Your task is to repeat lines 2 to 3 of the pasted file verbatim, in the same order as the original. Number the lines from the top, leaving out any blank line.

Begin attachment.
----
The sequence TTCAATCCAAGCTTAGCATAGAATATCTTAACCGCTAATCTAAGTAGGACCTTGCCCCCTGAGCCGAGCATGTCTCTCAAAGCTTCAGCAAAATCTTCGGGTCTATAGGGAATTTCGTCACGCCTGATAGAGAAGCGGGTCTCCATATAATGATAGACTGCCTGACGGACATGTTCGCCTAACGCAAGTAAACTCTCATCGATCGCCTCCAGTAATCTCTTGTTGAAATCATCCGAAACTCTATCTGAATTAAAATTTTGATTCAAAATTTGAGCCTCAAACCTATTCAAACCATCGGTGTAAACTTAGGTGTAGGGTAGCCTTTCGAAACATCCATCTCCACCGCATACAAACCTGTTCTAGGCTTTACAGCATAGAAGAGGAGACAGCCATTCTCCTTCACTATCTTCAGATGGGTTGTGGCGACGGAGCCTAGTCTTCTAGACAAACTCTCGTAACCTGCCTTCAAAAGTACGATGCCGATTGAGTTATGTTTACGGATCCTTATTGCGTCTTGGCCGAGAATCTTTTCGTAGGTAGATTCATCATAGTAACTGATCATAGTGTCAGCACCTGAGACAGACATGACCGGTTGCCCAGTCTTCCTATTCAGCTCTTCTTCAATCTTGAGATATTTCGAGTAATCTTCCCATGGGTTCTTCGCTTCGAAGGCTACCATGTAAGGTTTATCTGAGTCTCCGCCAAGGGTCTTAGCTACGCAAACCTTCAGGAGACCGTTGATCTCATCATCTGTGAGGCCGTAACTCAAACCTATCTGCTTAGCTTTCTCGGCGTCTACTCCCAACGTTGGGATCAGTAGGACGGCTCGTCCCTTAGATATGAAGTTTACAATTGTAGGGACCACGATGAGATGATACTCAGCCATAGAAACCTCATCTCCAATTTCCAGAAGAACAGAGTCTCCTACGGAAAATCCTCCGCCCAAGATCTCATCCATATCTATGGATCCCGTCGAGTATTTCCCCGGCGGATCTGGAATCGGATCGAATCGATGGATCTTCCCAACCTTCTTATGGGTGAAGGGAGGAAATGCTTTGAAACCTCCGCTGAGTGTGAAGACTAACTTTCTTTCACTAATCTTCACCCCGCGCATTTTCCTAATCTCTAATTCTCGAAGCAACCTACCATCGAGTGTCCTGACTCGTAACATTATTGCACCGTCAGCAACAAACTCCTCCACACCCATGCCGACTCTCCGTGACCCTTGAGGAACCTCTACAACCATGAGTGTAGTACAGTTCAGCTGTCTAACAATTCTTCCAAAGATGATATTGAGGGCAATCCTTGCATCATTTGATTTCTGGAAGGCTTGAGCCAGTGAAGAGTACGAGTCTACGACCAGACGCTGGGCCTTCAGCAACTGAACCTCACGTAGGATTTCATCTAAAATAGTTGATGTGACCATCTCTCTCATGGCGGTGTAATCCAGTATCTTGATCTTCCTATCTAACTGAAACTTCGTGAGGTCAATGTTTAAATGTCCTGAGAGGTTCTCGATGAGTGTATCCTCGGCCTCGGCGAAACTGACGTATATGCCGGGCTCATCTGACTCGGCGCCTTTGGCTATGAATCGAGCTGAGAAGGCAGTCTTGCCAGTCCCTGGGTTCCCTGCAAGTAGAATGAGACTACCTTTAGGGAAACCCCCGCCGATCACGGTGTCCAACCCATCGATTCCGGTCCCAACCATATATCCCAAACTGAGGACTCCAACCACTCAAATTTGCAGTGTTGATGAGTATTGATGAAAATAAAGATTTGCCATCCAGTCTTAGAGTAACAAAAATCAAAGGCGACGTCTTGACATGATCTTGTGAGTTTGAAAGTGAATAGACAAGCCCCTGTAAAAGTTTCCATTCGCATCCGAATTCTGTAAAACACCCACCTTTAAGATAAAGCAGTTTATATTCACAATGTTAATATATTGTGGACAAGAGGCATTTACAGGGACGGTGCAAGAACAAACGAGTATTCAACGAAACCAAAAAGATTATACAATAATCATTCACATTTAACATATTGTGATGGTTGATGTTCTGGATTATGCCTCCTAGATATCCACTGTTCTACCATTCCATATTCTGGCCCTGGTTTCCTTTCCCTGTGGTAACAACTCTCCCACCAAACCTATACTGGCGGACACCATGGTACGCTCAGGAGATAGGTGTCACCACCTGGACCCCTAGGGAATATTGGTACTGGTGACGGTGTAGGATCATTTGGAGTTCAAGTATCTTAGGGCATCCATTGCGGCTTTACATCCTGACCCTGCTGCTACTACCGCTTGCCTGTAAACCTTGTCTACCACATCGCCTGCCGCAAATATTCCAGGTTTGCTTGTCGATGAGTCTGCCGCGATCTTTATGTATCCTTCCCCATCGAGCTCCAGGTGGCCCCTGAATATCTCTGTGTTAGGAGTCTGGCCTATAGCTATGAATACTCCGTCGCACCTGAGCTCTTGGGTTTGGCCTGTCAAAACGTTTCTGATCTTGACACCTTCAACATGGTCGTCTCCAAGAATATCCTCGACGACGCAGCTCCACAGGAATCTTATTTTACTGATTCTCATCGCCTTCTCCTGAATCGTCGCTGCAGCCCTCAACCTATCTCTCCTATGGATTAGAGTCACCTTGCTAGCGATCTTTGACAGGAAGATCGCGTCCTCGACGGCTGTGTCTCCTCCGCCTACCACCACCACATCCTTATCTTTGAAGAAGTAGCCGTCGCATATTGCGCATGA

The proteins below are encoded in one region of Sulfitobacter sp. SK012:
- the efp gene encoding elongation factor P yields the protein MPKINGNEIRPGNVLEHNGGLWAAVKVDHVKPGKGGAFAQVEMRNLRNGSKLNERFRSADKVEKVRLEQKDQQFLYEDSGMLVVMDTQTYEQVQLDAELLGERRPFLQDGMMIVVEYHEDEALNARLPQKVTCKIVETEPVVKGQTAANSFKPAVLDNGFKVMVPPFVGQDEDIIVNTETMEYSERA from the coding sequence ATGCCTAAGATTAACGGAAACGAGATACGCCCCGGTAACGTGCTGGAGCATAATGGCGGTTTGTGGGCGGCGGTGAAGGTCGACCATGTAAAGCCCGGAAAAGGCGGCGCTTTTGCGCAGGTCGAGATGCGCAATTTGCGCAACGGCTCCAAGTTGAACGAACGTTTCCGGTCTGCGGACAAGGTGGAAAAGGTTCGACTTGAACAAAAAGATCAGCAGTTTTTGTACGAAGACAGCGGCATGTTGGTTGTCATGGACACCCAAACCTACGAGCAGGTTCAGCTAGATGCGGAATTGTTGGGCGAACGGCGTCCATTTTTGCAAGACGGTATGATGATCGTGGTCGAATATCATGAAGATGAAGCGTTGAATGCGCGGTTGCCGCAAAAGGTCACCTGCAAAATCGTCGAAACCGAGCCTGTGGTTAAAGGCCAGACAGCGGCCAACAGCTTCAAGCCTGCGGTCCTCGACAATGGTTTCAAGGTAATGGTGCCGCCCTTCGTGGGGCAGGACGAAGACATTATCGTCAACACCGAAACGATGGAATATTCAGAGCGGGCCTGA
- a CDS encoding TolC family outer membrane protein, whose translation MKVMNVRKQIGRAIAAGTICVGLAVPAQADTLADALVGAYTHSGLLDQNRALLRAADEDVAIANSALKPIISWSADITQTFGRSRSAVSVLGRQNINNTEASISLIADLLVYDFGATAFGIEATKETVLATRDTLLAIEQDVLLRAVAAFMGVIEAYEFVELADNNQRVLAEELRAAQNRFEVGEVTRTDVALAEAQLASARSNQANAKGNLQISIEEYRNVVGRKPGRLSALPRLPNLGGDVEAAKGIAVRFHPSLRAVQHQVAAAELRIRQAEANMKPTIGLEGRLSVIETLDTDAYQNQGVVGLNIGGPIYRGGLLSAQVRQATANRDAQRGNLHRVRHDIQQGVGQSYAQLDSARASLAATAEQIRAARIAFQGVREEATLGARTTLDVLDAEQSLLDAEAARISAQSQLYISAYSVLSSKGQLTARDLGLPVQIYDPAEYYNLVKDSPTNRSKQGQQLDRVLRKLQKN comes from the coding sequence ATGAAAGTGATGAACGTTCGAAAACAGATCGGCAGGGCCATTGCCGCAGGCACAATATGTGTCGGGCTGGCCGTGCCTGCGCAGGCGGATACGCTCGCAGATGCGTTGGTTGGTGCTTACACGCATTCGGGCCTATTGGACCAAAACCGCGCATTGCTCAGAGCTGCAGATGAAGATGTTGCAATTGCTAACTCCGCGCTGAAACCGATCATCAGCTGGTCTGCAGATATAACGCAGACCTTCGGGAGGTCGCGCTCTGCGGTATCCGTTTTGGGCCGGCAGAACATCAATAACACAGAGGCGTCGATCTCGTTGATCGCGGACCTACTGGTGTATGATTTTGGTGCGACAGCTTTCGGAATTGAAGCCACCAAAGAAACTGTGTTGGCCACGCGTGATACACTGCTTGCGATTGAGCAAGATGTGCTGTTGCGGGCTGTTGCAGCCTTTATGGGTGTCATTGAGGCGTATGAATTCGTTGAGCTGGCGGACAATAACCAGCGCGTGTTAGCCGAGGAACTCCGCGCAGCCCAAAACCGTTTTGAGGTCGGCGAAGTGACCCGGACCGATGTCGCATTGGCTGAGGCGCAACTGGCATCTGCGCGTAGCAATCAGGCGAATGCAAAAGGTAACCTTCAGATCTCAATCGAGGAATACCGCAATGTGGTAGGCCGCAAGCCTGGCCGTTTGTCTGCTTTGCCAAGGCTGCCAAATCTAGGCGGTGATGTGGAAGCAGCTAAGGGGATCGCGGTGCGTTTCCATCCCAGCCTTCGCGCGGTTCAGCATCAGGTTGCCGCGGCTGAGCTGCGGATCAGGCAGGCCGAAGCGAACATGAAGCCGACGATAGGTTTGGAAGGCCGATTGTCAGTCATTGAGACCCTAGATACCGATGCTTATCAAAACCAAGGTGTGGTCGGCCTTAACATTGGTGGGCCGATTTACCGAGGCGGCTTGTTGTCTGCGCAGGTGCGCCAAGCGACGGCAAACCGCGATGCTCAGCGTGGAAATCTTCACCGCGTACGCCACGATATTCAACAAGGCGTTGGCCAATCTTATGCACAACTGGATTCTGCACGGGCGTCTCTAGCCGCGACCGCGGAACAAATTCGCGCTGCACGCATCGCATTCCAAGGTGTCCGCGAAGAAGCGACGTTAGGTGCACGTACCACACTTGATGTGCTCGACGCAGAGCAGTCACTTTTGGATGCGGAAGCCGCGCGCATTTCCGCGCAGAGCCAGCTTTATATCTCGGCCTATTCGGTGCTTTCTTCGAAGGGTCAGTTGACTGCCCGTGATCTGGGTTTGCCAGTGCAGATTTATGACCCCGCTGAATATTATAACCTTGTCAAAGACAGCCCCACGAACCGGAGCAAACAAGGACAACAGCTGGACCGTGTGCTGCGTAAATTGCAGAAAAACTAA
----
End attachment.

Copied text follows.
The proteins below are encoded in one region of Sulfitobacter sp. SK012:
- the efp gene encoding elongation factor P yields the protein MPKINGNEIRPGNVLEHNGGLWAAVKVDHVKPGKGGAFAQVEMRNLRNGSKLNERFRSADKVEKVRLEQKDQQFLYEDSGMLVVMDTQTYEQVQLDAELLGERRPFLQDGMMIVVEYHEDEALNARLPQKVTCKIVETEPVVKGQTAANSFKPAVLDNGFKVMVPPFVGQDEDIIVNTETMEYSERA from the coding sequence ATGCCTAAGATTAACGGAAACGAGATACGCCCCGGTAACGTGCTGGAGCATAATGGCGGTTTGTGGGCGGCGGTGAAGGTCGACCATGTAAAGCCCGGAAAAGGCGGCGCTTTTGCGCAGGTCGAGATGCGCAATTTGCGCAACGGCTCCAAGTTGAACGAACGTTTCCGGTCTGCGGACAAGGTGGAAAAGGTTCGACTTGAACAAAAAGATCAGCAGTTTTTGTACGAAGACAGCGGCATGTTGGTTGTCATGGACACCCAAACCTACGAGCAGGTTCAGCTAGATGCGGAATTGTTGGGCGAACGGCGTCCATTTTTGCAAGACGGTATGATGATCGTGGTCGAATATCATGAAGATGAAGCGTTGAATGCGCGGTTGCCGCAAAAGGTCACCTGCAAAATCGTCGAAACCGAGCCTGTGGTTAAAGGCCAGACAGCGGCCAACAGCTTCAAGCCTGCGGTCCTCGACAATGGTTTCAAGGTAATGGTGCCGCCCTTCGTGGGGCAGGACGAAGACATTATCGTCAACACCGAAACGATGGAATATTCAGAGCGGGCCTGA